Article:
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Youth Educator Grant Program

Grants to USA Educators in Multiple States to
Promote Youth Engagement in Sustainable Agriculture

Agency Type:

Federal

Funding Source:

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North Central Region Sustainable Agriculture Research and Education (NCR-SARE)

Deadline Date:

11/15/18 4:00 PM CDT

Description:

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Grants of up to $4,000 to Illinois, Indiana, Iowa, Kansas, Michigan, Minnesota, Missouri, Nebraska, North Dakota, Ohio, South Dakota, and Wisconsin educators to teach youth about sustainable agriculture. Consideration will be given to projects that encourage youth and their parents to engage with sustainable practices and view sustainable agriculture as a viable career option.

Successful proposals:

1. Clearly explain how youth will learn about sustainable agriculture practices and careers. Proposals are specific and let reviewers know which sustainable agriculture practices and career options will be taught and how.

2. Involve farmers and ranchers in planning the project and teaching.

3. Emphasize collaboration with others who can assist with outreach as well as project planning, implementation, and evaluation. Cooperators may include other educators, farmers, ranchers, parents, students, Extension, Natural Resource Conservation Service, staff of local or state nonprofit groups, etc.

4. Share project results with other educators through field days, presentations, posters, publications, social media, videos, websites, workshops, and more.

Projects should help youth discover that sustainable farming and ranching is profitable; good for families, communities, and their quality of life; and good for the environment long term. NCR-SARE encourages you to be creative and innovative, and to work directly with local farmers and ranchers who practice Sustainable Agriculture. Please note: 21st Century Farming involves growing food and fiber and can include market gardens and urban agriculture.

Sustainable Agriculture is farming and ranching that is ecologically sound, profitable, and socially responsible. Sustainable Agriculture practices may include but are not limited to:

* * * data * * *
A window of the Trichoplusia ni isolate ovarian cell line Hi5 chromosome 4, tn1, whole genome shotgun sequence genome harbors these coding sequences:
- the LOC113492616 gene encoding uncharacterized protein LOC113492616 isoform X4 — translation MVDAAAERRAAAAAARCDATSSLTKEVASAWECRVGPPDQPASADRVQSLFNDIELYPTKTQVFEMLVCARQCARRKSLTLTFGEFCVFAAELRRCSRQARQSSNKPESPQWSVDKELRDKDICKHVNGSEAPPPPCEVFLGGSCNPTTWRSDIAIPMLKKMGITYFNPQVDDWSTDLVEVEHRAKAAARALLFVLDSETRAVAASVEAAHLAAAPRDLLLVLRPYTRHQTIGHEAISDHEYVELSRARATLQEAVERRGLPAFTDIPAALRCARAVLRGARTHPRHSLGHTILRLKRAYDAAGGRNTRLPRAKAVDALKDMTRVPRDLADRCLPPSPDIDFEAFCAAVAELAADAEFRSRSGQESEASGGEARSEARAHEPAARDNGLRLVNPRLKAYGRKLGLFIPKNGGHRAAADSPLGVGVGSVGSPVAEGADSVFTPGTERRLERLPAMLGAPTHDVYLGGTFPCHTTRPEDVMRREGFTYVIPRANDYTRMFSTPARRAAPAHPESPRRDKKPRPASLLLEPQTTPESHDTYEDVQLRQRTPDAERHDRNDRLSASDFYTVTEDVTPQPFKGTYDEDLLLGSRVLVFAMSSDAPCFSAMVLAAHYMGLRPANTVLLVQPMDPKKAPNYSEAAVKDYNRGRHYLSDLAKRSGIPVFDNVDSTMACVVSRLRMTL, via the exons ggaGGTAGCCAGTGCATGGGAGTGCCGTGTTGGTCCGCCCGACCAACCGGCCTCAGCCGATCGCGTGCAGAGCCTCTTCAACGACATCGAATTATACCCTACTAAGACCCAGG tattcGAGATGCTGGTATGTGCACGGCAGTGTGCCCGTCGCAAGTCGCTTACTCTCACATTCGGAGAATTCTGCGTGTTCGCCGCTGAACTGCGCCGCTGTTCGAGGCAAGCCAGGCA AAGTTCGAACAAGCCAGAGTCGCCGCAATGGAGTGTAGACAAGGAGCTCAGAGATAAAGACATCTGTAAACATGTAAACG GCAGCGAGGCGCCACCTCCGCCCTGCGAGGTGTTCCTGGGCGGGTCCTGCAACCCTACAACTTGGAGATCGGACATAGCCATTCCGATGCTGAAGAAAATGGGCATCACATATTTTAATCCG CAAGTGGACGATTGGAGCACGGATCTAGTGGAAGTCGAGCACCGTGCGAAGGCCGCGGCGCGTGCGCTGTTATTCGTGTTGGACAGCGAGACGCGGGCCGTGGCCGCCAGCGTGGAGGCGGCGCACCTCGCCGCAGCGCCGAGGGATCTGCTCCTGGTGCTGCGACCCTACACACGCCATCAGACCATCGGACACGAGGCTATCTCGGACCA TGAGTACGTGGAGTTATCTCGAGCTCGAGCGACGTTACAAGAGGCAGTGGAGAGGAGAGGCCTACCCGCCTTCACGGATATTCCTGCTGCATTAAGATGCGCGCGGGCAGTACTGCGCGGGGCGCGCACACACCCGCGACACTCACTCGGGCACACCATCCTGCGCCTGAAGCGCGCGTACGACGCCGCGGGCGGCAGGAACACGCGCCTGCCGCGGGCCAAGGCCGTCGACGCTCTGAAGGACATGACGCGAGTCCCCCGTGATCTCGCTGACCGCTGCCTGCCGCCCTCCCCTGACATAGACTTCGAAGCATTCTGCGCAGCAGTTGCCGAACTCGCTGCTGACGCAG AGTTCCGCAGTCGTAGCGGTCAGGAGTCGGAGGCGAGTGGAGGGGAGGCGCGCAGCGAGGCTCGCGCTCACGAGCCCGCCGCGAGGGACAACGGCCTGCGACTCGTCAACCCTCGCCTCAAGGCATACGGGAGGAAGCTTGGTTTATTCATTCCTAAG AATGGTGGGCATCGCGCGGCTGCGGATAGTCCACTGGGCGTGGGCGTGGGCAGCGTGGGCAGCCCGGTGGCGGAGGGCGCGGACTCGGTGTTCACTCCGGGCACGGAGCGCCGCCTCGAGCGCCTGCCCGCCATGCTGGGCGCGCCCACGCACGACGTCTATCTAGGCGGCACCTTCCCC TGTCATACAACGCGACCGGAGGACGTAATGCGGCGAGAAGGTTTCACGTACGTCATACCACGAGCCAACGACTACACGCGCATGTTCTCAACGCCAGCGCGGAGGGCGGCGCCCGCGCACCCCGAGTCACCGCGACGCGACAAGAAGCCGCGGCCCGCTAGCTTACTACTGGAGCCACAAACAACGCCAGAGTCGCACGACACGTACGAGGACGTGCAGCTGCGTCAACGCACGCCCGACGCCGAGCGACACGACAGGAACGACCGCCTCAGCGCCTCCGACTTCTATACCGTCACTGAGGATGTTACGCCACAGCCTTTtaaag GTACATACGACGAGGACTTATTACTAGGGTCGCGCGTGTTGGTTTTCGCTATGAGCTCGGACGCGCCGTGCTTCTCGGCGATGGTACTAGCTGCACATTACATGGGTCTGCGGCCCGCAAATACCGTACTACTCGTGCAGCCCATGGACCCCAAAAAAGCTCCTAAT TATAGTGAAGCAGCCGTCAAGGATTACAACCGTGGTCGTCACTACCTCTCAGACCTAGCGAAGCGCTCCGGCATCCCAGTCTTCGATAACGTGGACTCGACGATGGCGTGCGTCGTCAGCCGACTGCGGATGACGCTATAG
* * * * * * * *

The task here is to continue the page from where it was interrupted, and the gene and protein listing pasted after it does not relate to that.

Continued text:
-Integrated Pest Management (IPM)
-Rotational Grazing (including Management-intensive Grazing & Mob Grazing)
-Soil Erosion Control
-Soil Quality Improvement
-Water Quality Improvement/Wetlands
-Cover Crops
-Crop/Landscape Diversity
-Nutrient Management
-Agroforestry
-Value-Added and Direct Marketing
-Holistic/Systems Approaches to Farming and Ranching
-Wildlife Preservation
-Beneficial Insects
-Poultry and Small-Scale Livestock Production
-Organic Agriculture
-Proactive Weed Control (For example: interseeded cover crops, use of crop rotation, planting row crops in warm soil)

Sampler of Project Ideas:

1. Organize a tour of sustainable farms or ranches where youth can interact with farmers/ranchers and see, smell, feel, and taste what Sustainable Agriculture is all about. Include beginning farmers and ranchers and have students find out how they got started and why.

2. Work with youth to organize a local foods meal where they help plan the menu, source the food, meet and interview the farmers and ranchers who produce the food and the cooks or chefs who prepare it. Have students write articles for social media that describe the food and where it comes from.

3. Start a school or community farm that uses sustainable farming practices and provides local food for the school cafeteria. Have students give tours of the site and explain sustainable practices they use such as making and using compost and encouraging beneficial insects.